Jeff Ruby Culinary Entertainment

Opticare Vision/Express Mobile Transport

Wednesday, November 30, 2016

Campbell County Unveils New $7.5 Jail Expansion

Rodney Ballard, Commissioner for Kentucky Department of Corrections, with Campbell County Jailer, Jim Daley. FTM file. 
Campbell County unveiled the expansion of its detention center last night, as elected officials, citizens and interested parties saw firsthand what the $7.53 million dollar expansion project looked like as a finished product.

A new wing of the jail includes 107 jail beds and 36 isolation beds. The former district court offices has been refit into jail space, which includes new administration offices and a public visitation area.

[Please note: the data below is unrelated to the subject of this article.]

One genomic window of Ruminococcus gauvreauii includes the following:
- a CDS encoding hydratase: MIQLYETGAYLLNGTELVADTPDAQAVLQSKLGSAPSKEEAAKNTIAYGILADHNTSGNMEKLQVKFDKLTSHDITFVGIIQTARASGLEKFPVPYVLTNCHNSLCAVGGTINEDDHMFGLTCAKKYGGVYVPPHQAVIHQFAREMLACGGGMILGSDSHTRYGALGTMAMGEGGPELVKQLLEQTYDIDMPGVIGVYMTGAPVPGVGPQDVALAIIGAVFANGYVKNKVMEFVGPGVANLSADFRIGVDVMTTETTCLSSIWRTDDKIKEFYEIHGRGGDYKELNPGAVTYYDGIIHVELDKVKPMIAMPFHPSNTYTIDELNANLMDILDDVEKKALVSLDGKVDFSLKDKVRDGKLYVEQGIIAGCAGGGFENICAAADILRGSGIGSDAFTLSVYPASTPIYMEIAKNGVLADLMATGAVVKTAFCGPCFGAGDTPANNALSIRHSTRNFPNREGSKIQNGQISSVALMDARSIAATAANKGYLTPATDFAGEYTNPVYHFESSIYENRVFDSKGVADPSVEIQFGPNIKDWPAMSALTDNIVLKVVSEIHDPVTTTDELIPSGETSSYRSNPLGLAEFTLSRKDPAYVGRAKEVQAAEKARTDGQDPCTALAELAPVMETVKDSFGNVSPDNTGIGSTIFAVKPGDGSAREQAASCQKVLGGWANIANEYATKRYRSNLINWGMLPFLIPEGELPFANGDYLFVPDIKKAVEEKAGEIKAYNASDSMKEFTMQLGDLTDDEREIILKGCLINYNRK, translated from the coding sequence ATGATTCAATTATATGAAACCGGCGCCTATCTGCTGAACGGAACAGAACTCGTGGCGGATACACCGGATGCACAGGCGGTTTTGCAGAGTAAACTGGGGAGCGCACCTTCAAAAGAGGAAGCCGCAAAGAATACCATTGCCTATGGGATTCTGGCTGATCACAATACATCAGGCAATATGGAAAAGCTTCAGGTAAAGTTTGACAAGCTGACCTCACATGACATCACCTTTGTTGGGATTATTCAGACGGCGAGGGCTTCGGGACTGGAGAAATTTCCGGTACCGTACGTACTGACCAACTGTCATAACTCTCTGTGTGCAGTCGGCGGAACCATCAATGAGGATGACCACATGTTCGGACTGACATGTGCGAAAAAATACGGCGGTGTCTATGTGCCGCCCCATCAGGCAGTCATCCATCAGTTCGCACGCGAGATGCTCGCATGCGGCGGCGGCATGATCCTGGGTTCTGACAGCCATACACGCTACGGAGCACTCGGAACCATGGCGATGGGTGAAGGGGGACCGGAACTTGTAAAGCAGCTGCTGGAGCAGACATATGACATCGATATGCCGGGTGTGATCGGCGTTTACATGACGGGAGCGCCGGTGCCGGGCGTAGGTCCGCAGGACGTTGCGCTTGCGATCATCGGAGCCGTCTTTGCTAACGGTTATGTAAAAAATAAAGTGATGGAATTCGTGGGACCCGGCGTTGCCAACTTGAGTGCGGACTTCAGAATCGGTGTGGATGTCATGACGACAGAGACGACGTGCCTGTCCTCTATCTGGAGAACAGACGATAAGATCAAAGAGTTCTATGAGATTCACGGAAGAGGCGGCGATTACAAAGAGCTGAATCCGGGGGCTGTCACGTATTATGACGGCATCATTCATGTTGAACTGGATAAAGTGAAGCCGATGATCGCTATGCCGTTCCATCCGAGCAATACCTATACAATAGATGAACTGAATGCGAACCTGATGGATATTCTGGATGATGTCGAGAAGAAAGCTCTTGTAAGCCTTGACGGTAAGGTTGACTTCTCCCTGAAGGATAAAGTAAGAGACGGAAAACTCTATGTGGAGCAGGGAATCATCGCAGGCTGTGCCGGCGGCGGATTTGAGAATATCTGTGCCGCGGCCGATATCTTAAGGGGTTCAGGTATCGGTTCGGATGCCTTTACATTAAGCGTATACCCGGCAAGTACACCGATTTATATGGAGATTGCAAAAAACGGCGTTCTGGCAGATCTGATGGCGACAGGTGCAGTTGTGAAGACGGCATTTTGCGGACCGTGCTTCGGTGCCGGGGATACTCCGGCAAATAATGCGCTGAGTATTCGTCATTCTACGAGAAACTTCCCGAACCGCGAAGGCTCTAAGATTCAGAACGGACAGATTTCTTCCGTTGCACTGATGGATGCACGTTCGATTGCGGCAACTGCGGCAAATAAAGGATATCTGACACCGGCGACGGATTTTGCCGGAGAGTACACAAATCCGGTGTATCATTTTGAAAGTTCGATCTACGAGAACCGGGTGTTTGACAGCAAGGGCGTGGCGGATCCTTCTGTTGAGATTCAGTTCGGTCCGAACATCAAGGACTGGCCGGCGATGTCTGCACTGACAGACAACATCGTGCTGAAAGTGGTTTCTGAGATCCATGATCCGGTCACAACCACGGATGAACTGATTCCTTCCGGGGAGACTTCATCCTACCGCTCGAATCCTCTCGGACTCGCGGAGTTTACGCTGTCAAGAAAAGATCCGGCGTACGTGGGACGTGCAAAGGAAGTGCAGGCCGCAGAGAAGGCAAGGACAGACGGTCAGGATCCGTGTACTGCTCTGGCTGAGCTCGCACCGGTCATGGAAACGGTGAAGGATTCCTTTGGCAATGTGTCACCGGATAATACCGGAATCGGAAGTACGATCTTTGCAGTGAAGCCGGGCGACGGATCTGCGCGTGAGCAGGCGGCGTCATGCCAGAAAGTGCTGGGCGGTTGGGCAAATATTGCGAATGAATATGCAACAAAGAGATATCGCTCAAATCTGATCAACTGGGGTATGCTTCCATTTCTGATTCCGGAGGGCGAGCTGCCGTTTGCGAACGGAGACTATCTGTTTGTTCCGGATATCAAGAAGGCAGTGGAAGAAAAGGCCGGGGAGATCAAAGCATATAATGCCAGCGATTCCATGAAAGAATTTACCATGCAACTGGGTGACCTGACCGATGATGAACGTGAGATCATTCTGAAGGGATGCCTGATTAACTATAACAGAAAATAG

The big change, according to officials, is that the jail expansion has been laid out so that it can accommodate substance abuse disorder programming. Drug abuse, particularly opiates, have been a major factor in the increase in jail population in northern Kentucky.

In all, Jailer Jim Daley said the jail will have a 689 inmate capacity and at least 30 beds will be used to house inmates in that new substance abuse program. The substance abuse disorder program will initially treat females and is something Daley said he believes is needed to break the cycle of incarceration caused by drug addiction.

This is an advertisement.